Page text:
A biofuel produced from waste coffee grounds is being used to power some of London’s buses.  The oil extracted from the coffee waste is being blended with diesel.  The company who created the fuel, Bio-bean, has produced enough to power one bus for a year.  Biofuel made from other waste products, such as cooking oil and tallow from meat processing, is already being used to power buses. The coffee grounds are being supplied by coffee shops and instant coffee factories.  The fuel can be used without any modifications to the buses.  The UK consumes around 55 million cups of coffee per day, with Bio-bean reporting that Londoners create 200,000 tonnes of coffee waste a year. According to the company it takes over 2.55 million cups of coffee to create enough biofuel to run a London bus for a year once the oil has been blended with diesel. (BBC)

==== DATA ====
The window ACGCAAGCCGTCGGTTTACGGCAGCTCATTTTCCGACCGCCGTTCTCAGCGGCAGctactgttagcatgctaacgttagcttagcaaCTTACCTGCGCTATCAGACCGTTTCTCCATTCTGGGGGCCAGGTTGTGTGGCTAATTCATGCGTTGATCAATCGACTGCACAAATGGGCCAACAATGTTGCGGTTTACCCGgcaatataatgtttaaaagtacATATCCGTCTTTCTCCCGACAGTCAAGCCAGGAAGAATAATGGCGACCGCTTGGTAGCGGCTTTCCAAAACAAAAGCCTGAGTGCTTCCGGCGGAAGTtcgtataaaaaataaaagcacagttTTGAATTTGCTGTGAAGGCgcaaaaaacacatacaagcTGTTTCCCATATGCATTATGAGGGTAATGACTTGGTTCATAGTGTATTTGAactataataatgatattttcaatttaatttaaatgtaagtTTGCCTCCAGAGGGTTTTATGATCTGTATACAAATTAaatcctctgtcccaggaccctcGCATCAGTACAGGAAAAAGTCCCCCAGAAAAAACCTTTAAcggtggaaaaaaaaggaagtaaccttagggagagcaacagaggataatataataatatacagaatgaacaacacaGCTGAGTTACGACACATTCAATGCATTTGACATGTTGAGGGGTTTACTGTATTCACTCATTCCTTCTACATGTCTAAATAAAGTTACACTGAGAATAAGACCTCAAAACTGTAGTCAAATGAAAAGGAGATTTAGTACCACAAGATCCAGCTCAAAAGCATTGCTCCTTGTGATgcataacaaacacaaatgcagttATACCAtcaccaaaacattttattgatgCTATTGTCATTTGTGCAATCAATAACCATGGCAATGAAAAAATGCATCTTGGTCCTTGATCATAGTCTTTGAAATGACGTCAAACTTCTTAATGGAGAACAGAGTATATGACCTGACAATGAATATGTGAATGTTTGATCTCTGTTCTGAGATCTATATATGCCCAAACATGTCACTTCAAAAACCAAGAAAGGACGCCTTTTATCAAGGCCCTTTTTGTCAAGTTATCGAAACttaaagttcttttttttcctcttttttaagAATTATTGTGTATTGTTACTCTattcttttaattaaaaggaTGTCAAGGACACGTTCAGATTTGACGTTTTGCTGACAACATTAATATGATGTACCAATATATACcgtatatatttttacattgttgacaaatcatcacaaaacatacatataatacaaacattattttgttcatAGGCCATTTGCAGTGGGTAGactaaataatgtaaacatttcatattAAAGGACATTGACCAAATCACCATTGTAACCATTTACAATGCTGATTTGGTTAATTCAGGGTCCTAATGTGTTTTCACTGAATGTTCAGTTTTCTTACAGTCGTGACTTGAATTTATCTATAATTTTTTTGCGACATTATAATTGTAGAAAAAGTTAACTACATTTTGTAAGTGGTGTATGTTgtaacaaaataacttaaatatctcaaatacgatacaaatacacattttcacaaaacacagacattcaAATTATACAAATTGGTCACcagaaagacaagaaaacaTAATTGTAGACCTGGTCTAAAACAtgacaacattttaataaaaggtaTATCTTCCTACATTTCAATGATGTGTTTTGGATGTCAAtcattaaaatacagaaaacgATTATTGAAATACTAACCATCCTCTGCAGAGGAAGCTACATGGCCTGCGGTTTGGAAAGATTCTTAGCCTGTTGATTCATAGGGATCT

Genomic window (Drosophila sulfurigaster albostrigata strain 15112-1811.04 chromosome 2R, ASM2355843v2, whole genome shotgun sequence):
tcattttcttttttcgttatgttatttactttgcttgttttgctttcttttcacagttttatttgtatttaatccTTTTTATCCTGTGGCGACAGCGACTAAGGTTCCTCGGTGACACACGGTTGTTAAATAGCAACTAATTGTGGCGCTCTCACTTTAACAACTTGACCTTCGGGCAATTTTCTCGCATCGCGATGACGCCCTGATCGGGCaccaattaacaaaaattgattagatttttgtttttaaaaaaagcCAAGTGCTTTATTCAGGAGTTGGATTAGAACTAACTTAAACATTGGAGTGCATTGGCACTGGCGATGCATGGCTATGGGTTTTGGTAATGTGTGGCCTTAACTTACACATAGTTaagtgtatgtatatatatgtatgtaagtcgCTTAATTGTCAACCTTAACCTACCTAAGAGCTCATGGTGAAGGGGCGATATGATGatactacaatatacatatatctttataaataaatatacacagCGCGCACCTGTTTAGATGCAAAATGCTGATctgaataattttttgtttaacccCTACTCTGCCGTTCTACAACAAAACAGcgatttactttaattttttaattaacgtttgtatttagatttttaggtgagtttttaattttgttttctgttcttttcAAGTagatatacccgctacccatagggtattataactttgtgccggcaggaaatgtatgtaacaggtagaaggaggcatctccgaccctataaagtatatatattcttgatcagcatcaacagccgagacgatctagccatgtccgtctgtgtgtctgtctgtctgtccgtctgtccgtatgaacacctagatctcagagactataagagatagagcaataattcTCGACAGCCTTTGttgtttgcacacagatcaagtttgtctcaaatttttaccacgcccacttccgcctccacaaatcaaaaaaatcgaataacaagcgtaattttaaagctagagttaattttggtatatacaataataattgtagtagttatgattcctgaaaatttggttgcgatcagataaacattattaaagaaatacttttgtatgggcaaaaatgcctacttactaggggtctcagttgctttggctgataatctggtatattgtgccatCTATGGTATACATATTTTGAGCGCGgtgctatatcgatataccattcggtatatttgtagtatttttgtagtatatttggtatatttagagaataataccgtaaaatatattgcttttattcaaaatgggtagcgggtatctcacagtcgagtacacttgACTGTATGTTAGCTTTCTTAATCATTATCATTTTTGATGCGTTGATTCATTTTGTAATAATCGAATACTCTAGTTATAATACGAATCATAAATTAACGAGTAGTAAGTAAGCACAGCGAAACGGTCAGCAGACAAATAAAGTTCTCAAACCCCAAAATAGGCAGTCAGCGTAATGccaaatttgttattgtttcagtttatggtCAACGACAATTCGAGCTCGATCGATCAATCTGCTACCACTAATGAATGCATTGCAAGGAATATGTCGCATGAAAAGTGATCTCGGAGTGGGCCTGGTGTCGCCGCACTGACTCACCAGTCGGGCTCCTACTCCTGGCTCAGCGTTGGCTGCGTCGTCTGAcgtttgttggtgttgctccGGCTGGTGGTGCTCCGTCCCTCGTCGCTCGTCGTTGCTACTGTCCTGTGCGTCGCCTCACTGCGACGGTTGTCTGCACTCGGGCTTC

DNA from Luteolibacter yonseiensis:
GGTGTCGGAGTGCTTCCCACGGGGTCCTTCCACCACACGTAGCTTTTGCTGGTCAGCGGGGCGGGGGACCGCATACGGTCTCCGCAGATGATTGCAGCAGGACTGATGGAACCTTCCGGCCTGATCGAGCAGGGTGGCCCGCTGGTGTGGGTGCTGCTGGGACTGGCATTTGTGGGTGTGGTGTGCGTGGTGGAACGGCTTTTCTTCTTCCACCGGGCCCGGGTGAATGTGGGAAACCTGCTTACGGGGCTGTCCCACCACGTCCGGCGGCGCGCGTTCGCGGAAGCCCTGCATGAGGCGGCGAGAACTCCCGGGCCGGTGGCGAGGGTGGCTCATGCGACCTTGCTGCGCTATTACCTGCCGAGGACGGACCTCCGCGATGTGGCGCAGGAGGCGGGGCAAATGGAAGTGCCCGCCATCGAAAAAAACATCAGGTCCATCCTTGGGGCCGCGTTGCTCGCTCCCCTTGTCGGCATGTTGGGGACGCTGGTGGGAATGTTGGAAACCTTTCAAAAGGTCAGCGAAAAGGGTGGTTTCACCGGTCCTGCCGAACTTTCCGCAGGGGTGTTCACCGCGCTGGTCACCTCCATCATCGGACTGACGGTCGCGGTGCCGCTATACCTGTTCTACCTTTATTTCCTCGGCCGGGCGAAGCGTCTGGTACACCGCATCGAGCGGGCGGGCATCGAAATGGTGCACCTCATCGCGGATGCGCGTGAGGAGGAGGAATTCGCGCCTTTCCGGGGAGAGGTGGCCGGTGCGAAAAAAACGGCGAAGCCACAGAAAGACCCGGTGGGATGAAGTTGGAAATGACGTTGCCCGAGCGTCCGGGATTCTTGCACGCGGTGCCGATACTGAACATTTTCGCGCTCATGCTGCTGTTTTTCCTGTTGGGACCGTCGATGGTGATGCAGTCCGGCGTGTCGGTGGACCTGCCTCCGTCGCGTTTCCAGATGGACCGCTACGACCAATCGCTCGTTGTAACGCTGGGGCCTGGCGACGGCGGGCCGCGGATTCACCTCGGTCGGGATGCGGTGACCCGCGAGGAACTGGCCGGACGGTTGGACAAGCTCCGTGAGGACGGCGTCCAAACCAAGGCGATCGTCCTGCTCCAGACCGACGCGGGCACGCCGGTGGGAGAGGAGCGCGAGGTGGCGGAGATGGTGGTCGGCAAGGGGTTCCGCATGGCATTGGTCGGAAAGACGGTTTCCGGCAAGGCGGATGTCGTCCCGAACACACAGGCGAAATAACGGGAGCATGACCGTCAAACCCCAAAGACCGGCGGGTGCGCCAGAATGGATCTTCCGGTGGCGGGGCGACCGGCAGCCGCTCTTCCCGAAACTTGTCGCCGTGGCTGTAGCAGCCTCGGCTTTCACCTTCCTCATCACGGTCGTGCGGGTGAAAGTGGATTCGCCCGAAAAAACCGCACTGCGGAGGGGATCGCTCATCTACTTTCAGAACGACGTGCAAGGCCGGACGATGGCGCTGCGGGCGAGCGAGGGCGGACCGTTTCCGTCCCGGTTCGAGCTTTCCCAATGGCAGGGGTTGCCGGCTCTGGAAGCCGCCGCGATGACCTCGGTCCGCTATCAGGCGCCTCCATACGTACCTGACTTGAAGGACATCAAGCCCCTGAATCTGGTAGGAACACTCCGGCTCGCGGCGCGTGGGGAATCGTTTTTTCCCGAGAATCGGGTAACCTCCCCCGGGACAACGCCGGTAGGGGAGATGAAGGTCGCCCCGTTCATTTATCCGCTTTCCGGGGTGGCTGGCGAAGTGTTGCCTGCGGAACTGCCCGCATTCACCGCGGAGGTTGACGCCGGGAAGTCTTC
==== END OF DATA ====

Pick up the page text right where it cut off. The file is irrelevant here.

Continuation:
Project granted funding to recycle polystyrene fish boxes into yoghurt pots
A project to recycle polystyrene fish boxes into yoghurt pots has been granted EU funding.  The project is a collaboration between five Spanish organisations.  Polystyrene fish boxes are used to transport and store fresh fish, however they often end up in landfills.  The project hopes to reduce waste by 80%.  The project, EPS SURE, was developed at a plant owned by Total Petrochemicals Iberica.  Total Petrochemicals Iberica will be joined by Cicloplast, the Asociación Nacional de Poliestireno Expandido (the National Association of Expanded Polystyrene, or ANAPE), El Corte Ingles and Coexpan. (New food Magazine)

Eating food too quickly can lead to metabolic syndrome